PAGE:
The drive along the Au Sable River from Lake Huron into the Huron-Manistee National Forest provides not only beautiful and peaceful vistas (such as that of Foote Dam Pond, above) but also an introduction to Michigan's continuing effort to remember its past and preserve its present for its future.
The forests of huge pines that once covered the northern part of the Lower Peninsula and the entire Upper Peninsula are now gone but the forests themselves have returned with the help of historians, conservationists, and increasingly environmentally responsible industry. Hydroelectric dams tamed the river in the early twentieth century and provided needed jobs and economic development to replace the lumber economy that had prevailed during the last quarter of the nineteenth century. The dams are still there but the lumbermen of old would not recognize the managed forests and comparatively slender trees.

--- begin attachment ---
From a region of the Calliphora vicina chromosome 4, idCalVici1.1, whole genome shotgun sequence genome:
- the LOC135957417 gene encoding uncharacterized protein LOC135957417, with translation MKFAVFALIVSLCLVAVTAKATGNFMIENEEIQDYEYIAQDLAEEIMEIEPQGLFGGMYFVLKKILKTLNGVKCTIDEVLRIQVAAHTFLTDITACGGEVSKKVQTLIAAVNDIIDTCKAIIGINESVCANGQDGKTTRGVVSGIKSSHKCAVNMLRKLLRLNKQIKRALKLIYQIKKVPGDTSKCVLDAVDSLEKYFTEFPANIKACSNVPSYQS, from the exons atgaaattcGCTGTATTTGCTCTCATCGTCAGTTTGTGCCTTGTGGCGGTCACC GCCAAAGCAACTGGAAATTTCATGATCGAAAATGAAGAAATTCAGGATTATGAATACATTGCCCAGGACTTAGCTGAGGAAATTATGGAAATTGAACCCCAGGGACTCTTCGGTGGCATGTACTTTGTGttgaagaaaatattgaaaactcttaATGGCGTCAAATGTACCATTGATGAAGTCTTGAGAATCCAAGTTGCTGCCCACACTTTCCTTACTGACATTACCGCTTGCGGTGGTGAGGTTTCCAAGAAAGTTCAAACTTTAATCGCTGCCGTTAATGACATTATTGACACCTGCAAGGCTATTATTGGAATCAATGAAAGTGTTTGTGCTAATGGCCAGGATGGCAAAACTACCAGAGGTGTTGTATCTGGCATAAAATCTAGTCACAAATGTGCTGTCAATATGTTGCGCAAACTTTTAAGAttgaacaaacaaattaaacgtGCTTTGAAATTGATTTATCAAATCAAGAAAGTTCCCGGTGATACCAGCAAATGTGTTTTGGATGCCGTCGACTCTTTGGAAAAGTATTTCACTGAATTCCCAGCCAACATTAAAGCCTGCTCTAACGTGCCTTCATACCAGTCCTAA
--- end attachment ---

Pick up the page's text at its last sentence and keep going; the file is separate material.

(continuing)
My goal was to visit the Lumbermen's Monument but on the way I passed a sign that, in part at least, explained the surrounding forest: